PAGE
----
Time Among the Dead

In the opening lines of Anna Karenina, Leo Tolstoy writes, “All happy families are alike; each unhappy family is unhappy in its own way.” This truism, however, belies a fact that anyone who’s spent any amount of time with an apparently “happy” family knows: each happy family is unhappy in its own way as well. Such is the case in Thomas Reyfiel’s Time Among the Dead. Evoking the Victorian sensibilities of works like Jane Eyre and Wuthering Heights as well as the yearning for a better age inherent in Evelyn Waugh’s Brideshead Revisited, Rayfiel’s latest novel bears nostalgic witness to the passing of the age of aristocracy and the social mores that went along with it. What’s more, as the values and traditions of one era give way to the newfangled ways of the next, the uneasy relationship between the past and the ever-changing present comes into sharp and sometimes painful focus, only to reveal that even the past, or at least our recollection of it, is as fluid as any chain of events unfolding in the present.

At first glance, Time Among the Dead appears to be about the tension between the narrator and his shiftless grandson, Seabold. Under the pretense of tending to his ailing grandfather, Seabold arrives at the family estate to live the life of a country gentleman. The only problem with his plan is that the estate is nearly bankrupt, and Seabold has no real prospects for either love or employment — until, that is, he meets the daughter of a local peasant. Though the peasant’s financial footing is firm, he has no title, and so the narrator, William, the Seventh Earl of Upton, has no choice but to put an end to his grandson’s romance. William’s machinations, however, are complicated not only by the sudden appearance of Seabold’s closest school chum, but also by memories of a former life that William has heretofore painted over with the romantic sheen of nostalgia. The past, it turns out, is not what William has been making of it, and in many ways helps to explain his troubles in the present.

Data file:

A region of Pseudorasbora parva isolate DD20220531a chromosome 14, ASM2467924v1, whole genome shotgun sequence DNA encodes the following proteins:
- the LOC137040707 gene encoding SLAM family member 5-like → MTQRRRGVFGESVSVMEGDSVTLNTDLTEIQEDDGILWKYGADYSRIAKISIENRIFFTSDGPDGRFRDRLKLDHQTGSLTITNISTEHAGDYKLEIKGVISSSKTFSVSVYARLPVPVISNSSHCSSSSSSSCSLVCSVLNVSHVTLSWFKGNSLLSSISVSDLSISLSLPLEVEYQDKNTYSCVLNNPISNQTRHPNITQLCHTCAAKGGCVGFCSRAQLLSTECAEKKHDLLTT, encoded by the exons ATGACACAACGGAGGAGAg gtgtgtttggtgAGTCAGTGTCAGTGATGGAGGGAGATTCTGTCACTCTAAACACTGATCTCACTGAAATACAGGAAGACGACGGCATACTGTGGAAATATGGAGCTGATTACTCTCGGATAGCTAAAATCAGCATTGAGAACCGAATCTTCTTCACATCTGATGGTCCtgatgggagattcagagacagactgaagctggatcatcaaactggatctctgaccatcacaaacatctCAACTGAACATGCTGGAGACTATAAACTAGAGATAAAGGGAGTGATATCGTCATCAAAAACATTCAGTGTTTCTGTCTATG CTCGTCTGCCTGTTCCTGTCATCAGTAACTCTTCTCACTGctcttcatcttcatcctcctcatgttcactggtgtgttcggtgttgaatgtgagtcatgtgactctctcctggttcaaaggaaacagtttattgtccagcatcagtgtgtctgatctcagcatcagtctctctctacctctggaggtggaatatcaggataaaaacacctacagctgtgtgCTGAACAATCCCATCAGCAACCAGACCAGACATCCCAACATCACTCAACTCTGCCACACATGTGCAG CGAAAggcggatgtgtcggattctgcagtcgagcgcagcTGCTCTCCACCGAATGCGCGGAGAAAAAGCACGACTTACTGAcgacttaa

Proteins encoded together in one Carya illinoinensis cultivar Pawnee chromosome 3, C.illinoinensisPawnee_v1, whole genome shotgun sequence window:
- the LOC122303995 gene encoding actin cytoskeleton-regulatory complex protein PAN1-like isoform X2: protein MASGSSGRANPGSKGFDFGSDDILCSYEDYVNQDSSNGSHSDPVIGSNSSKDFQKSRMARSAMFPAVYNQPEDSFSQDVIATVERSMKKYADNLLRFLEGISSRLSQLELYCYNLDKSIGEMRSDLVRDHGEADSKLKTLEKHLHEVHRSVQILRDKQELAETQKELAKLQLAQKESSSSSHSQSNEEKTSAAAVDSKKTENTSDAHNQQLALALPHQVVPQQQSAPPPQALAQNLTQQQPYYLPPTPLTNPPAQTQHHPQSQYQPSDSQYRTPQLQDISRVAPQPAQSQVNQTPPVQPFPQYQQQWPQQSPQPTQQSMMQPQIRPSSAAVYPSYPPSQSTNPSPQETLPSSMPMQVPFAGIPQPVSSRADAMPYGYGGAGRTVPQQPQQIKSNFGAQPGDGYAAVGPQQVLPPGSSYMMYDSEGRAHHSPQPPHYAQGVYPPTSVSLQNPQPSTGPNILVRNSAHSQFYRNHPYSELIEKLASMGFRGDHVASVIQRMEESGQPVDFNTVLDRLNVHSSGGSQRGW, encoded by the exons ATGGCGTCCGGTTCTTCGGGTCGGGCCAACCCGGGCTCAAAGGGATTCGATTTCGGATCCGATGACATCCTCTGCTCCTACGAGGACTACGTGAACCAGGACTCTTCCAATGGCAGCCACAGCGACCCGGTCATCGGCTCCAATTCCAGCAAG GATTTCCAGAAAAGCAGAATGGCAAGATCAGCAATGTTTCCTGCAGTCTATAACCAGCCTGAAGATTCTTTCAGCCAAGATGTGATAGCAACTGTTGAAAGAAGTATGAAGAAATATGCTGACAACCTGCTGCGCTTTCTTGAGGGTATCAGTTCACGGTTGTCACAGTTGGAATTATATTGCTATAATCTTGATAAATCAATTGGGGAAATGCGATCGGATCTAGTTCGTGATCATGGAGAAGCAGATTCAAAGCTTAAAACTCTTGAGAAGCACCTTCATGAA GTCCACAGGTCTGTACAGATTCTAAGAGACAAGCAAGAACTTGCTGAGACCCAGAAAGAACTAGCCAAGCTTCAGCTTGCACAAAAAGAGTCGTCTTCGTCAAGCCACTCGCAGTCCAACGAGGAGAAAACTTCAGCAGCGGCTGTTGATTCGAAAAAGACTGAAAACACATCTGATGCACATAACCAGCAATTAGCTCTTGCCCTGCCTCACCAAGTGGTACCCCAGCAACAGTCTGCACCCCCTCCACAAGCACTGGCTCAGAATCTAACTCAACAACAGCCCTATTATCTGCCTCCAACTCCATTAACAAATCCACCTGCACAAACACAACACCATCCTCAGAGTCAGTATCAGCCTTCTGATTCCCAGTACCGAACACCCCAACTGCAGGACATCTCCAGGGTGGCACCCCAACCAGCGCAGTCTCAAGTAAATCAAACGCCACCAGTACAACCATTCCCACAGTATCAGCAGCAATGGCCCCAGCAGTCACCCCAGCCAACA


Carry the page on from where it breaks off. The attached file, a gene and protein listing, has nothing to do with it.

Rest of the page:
One thing that makes Time Among the Dead an especially intriguing read is the narrator’s prescience with respect to the audience who may or may not stumble upon his journals in the future. His desire throughout the proceedings is to set the record straight for posterity, whoever that posterity may include. Yet even as the narrator struggles to recall his past and record the present accurately, he is plagued with doubt and uncertainty, for the fragility of the mind coupled with the complexity of the heart precludes objectivity. Our knowledge of the past and present, Time Among the Dead insists, is always compromised, so the best we can do is work with the information we have and move tentatively toward the future.

A truly enchanting novel, Time Among the Dead offers readers a glimpse into a bygone era and suggests that what really sets humanity apart as a species is our peculiar talent for divining meaning in the present from the ceaseless tension between the past and the future.

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